Principal Investigator: Catherine Huitson, University of Colorado at Boulder (CASA)
Recent exoplanet transit observations have detected evidence of high-altitude clouds in the majority of targets, although the species remain unknown. Our survey is the first program dedicated to not only detecting clouds, but also discovering the cloud condensate species. Knowledge of cloud species is essential in order to dis-entangle cloud signatures from atomic and molecular signatures in exoplanet transit spectra (a transmission spectrum measured when the planet passes in front of the star). The atomic and molecular measurements are the only way to detect atmospheric compositions of these planets, which are important for understanding formation history and searching for biosignatures in future observations.
So far, there is no correlation between presence of clouds and planet temperature, with even >2000 K atmospheres showing evidence of substantial cloud cover. Given the diversity of atmospheres shown to exhibit clouds, we propose to sample a representative cross-section of the hot gas giant population to try to link cloud properties with easily-measurable bulk properties such as planet temperature and surface gravity (Figure 1). This will unable us to better understand cloud formation pathways in the exoplanet population.
Figure 9: Mass-radius diagram of known extrasolar planets focusing on larger objects, which are accessible to transmission spectroscopy. Our target selection will explore a representative sub-sample of the gas giant population.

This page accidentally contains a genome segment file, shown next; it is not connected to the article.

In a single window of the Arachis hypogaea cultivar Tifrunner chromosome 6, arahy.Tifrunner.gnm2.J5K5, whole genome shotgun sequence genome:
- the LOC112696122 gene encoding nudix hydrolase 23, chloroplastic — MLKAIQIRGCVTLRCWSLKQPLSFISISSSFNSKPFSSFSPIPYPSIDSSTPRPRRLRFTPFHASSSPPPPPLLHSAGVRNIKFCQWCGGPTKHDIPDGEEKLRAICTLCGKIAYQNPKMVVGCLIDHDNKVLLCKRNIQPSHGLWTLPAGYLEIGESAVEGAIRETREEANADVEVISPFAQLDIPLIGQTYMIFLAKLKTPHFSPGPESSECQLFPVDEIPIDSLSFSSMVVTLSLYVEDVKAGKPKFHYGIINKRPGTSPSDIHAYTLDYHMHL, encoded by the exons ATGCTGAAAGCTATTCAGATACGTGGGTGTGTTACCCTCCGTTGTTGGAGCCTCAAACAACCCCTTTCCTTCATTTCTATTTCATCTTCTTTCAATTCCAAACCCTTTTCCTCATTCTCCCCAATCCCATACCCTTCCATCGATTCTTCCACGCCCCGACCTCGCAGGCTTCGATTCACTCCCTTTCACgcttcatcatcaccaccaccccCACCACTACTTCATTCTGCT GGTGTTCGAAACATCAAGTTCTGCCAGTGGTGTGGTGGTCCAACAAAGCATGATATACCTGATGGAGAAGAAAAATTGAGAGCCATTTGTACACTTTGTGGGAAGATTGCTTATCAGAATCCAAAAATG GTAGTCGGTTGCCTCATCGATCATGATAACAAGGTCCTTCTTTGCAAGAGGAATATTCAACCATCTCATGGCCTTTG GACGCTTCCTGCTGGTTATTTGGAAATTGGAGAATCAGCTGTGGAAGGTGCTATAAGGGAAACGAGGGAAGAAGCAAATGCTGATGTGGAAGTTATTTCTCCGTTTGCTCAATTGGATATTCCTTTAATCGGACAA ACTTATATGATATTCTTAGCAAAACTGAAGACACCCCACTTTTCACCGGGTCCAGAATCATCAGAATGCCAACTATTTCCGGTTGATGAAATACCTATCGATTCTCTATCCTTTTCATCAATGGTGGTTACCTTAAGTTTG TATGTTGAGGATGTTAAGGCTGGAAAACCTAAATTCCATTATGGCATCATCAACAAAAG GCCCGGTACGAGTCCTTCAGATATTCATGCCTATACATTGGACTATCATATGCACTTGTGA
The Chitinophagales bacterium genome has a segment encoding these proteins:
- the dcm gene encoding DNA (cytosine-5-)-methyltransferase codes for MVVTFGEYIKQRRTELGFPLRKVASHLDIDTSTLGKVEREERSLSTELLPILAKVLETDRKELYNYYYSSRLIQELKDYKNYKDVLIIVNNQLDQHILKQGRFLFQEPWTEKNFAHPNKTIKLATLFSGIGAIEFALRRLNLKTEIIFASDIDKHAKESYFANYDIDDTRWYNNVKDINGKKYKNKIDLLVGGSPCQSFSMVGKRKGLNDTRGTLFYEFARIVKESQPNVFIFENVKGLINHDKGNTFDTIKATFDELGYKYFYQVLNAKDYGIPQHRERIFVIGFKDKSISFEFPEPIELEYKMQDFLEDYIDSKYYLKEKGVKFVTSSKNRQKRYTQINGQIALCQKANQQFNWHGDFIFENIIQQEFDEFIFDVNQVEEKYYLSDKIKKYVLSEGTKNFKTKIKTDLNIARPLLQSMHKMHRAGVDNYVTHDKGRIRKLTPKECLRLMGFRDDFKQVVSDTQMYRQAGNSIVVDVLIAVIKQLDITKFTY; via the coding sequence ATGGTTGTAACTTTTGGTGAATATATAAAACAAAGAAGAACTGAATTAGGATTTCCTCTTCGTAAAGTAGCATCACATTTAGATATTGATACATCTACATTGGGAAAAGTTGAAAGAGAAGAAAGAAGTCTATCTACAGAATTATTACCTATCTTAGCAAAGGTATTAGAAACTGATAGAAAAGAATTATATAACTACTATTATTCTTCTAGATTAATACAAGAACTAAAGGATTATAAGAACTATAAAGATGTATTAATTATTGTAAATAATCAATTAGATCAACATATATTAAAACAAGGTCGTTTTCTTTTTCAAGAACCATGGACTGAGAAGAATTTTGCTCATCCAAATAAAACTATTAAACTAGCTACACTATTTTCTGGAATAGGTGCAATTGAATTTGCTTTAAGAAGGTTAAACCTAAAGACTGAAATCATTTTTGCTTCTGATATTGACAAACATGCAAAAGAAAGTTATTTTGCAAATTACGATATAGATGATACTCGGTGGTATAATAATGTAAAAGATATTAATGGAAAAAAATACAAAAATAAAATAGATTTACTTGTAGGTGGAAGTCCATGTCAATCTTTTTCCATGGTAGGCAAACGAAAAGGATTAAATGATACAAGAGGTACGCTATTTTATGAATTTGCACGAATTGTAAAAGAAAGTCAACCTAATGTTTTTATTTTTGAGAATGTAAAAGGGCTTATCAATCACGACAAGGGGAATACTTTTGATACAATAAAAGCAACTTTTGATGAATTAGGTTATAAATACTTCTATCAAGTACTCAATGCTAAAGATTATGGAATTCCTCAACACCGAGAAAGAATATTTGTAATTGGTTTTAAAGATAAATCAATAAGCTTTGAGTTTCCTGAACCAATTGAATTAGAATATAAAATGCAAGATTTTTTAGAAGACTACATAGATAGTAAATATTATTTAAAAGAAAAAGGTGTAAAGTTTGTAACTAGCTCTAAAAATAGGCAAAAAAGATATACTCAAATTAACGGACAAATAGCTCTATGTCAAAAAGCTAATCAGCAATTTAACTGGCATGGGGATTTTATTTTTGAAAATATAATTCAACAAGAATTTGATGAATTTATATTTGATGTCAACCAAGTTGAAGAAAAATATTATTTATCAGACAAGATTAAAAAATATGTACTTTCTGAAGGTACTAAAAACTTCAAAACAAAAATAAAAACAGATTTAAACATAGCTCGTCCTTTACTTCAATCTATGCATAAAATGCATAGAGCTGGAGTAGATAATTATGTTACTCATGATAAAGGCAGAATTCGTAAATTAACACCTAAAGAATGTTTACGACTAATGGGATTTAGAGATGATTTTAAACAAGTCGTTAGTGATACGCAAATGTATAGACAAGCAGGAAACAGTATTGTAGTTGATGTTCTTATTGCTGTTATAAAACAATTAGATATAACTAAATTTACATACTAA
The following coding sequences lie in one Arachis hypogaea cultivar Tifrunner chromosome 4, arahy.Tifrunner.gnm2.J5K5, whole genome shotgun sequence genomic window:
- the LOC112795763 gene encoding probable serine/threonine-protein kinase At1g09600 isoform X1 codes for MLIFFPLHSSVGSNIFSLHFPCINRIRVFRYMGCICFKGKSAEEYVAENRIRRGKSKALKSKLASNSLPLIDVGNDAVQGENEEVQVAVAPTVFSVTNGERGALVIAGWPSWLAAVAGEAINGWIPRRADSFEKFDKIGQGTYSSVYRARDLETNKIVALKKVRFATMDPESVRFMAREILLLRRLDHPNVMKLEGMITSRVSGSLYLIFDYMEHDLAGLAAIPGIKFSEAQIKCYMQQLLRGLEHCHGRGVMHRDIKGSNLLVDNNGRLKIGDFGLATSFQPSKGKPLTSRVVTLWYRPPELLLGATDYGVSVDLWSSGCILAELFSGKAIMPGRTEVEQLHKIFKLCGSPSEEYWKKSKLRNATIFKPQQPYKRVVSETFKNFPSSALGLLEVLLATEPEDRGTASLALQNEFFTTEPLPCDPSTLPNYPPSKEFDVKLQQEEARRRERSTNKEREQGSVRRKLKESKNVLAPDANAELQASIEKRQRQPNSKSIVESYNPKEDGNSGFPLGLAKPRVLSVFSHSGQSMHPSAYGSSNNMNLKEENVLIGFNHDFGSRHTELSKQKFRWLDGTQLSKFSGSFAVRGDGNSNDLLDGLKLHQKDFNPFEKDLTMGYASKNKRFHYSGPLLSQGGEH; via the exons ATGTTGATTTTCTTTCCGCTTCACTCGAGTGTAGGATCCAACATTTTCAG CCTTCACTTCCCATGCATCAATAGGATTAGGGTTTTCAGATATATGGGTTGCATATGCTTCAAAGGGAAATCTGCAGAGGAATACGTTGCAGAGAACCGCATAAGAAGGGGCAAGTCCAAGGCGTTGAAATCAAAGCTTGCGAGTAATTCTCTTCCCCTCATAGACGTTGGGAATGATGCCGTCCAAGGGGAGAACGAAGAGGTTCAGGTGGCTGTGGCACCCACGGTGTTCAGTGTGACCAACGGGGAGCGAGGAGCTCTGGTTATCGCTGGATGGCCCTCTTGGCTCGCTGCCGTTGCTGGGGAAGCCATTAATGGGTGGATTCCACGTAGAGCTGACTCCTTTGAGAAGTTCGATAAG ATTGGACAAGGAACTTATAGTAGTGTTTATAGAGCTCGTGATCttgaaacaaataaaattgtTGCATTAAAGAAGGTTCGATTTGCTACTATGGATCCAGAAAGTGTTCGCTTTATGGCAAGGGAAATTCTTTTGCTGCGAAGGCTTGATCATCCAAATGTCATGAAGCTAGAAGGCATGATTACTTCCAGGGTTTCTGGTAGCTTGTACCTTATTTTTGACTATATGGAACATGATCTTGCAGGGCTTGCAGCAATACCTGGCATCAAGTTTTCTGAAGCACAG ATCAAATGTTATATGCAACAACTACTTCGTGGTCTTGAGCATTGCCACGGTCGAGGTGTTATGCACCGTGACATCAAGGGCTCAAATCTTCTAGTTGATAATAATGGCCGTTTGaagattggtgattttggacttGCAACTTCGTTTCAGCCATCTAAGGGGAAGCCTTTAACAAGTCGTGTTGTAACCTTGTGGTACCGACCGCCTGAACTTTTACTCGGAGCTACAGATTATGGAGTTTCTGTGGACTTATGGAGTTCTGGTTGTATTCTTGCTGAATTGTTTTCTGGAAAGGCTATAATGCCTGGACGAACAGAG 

Figure 10: Example transmission spectra in the blue optical produced by different types of clouds, with different condensate grain sizes. Also shown are the GMOS wavelength coverage and predicted co-added precisions for the data.
We plan to use 95 hours of Gemini/GMOS time over 2 years to observe blue optical transmission spectra of our targets multiple times to reach high-precisions. In the blue optical, planet atmospheres display no atomic or molecular features and cloud scattering signatures dominate the transmission spectra. Modeling of the scattering signatures will be used to identify cloud condensate grain sizes and hence cloud species (Figure 2). The results can then be used to understand the contribution of clouds to the longer-wavelength transmission spectra, where atomic and molecular features are observed. This will enable reliable retrieval of abundance and composition measurements.
- Jean-Michel Desert, University of Colorado at Boulder (CASA)
- Jacob Bean, University of Chicago
- Jonathan Fortney, University of California at Santa Cruz
- Kevin Stevenson, University of Chicago
- Marcel Bergmann, NOAO/Gemini